Genome-Wide Meta-Analyses of Breast, Ovarian, and Prostate Cancer Association Studies Identify Multiple New Susceptibility Loci Shared by at Least Two Cancer Types Ovarian Cancer and Us OVARIAN CANCER and US Ovarian Cancer and Us

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Wednesday, July 20, 2016

Genome-Wide Meta-Analyses of Breast, Ovarian, and Prostate Cancer Association Studies Identify Multiple New Susceptibility Loci Shared by at Least Two Cancer Types



abstract
Genome-Wide Meta-Analyses of Breast, Ovarian, and Prostate Cancer Association Studies Identify Multiple New Susceptibility Loci Shared by at Least Two Cancer Types
 
Breast, ovarian, and prostate cancers are hormone-related and may have a shared genetic basis, but this has not been investigated systematically by genome-wide association (GWA) studies. Meta-analyses combining the largest GWA meta-analysis data sets for these cancers totaling 112,349 cases and 116,421 controls of European ancestry, all together and in pairs, identified at P < 10−8 seven new cross-cancer loci: three associated with susceptibility to all three cancers (rs17041869/2q13/BCL2L11; rs7937840/11q12/INCENP; rs1469713/19p13/GATAD2A), two breast and ovarian cancer risk loci (rs200182588/9q31/SMC2; rs8037137/15q26/RCCD1), and two breast and prostate cancer risk loci (rs5013329/1p34/NSUN4; rs9375701/6q23/L3MBTL3). Index variants in five additional regions previously associated with only one cancer also showed clear association with a second cancer type. Cell-type–specific expression quantitative trait locus and enhancer–gene interaction annotations suggested target genes with potential cross-cancer roles at the new loci. Pathway analysis revealed significant enrichment of death receptor signaling genes near loci with P < 10−5 in the three-cancer meta-analysis.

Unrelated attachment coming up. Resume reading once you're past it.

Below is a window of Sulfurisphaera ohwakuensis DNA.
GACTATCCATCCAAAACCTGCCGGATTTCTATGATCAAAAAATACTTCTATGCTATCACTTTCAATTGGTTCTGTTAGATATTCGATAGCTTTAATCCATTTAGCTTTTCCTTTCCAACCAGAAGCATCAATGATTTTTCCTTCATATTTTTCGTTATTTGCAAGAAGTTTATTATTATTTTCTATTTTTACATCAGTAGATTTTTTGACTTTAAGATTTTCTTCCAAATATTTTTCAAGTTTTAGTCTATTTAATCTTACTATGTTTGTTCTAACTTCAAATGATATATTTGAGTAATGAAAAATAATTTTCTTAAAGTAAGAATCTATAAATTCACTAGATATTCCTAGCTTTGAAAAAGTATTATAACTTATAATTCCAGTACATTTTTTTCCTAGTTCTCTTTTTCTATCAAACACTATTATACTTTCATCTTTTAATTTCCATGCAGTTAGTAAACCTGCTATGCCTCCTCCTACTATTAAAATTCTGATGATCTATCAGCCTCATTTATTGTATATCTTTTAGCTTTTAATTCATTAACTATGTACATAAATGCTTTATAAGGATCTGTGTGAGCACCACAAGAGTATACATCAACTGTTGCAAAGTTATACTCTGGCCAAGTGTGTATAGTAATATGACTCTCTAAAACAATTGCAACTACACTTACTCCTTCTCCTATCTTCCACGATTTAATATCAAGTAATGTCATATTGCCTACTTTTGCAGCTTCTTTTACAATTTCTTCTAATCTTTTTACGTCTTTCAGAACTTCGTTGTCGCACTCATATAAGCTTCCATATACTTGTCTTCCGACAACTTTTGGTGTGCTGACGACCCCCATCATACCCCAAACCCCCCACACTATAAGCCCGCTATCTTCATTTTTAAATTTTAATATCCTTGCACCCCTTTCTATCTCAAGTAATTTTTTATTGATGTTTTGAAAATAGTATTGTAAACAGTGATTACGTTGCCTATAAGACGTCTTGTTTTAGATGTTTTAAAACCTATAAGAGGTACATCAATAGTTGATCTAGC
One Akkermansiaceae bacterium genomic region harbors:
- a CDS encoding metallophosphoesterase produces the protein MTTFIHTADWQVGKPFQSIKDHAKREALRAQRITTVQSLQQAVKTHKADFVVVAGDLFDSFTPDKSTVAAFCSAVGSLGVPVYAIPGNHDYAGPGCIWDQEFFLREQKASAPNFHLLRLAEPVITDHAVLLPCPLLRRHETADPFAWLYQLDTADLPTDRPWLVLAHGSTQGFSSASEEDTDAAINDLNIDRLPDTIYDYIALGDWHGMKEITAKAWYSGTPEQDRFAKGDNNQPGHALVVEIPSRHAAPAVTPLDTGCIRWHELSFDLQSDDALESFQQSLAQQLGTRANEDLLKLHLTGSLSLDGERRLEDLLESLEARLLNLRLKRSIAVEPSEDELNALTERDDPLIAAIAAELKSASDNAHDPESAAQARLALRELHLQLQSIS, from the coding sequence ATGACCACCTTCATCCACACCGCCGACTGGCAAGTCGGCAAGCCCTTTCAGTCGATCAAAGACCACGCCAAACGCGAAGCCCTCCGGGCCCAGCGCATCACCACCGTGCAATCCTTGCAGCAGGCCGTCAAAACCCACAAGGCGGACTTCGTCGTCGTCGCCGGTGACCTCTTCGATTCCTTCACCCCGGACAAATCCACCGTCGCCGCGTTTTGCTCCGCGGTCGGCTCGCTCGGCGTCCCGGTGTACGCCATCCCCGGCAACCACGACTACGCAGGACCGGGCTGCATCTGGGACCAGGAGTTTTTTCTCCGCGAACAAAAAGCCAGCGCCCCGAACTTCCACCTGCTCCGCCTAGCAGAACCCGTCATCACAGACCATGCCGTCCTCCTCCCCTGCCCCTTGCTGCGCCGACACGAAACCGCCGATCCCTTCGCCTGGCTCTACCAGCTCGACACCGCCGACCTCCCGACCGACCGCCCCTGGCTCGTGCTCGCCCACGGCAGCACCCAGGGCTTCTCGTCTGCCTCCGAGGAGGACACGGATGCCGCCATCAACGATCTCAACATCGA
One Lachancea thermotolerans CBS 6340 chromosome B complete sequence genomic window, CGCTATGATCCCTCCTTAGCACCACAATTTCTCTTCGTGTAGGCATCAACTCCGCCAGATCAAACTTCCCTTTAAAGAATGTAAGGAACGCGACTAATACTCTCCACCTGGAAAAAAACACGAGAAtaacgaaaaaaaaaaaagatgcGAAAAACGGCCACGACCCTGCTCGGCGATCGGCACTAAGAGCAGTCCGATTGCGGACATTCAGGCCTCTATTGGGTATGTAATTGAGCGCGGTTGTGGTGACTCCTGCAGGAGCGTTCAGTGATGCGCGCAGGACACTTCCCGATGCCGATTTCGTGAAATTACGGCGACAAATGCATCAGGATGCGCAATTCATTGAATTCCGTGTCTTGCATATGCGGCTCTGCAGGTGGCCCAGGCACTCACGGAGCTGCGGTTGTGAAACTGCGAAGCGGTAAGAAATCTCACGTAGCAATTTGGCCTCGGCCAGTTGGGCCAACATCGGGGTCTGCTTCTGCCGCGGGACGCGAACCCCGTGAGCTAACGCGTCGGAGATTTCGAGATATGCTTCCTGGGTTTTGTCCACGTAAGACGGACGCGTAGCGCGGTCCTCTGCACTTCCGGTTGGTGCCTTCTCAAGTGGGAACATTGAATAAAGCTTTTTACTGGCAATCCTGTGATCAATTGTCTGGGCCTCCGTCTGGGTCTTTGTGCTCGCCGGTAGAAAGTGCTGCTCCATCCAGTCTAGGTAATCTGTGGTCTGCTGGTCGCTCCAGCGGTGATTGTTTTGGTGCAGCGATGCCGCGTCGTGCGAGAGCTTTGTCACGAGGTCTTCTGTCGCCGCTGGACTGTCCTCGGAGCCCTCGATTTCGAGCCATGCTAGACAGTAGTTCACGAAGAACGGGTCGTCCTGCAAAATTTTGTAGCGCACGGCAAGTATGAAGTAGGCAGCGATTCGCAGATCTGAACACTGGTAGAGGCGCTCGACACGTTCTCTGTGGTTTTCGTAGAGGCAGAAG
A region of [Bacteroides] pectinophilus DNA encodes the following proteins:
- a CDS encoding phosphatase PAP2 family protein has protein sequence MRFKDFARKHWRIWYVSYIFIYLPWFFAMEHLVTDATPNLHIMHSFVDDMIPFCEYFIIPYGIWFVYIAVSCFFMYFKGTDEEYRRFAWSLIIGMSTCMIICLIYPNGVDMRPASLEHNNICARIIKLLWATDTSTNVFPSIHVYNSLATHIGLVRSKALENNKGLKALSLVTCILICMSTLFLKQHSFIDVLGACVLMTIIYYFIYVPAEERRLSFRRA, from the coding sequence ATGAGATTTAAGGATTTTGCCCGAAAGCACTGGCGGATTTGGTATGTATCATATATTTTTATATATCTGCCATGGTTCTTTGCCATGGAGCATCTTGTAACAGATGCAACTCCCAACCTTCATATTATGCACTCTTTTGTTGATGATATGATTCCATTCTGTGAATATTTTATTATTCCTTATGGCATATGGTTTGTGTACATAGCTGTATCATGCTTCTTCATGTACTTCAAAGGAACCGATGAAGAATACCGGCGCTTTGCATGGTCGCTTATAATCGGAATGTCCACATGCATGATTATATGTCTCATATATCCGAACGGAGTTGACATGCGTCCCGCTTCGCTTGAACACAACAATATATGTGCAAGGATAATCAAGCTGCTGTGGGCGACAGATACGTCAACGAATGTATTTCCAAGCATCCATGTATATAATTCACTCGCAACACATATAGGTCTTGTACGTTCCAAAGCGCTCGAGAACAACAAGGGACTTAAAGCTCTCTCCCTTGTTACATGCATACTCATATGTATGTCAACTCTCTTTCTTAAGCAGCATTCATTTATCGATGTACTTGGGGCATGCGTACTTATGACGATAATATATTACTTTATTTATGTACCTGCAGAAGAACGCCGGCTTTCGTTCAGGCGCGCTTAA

SIGNIFICANCE: We demonstrate that combining large-scale GWA meta-analysis findings across cancer types can identify completely new risk loci common to breast, ovarian, and prostate cancers. We show that the identification of such cross-cancer risk loci has the potential to shed new light on the shared biology underlying these hormone-related cancers.

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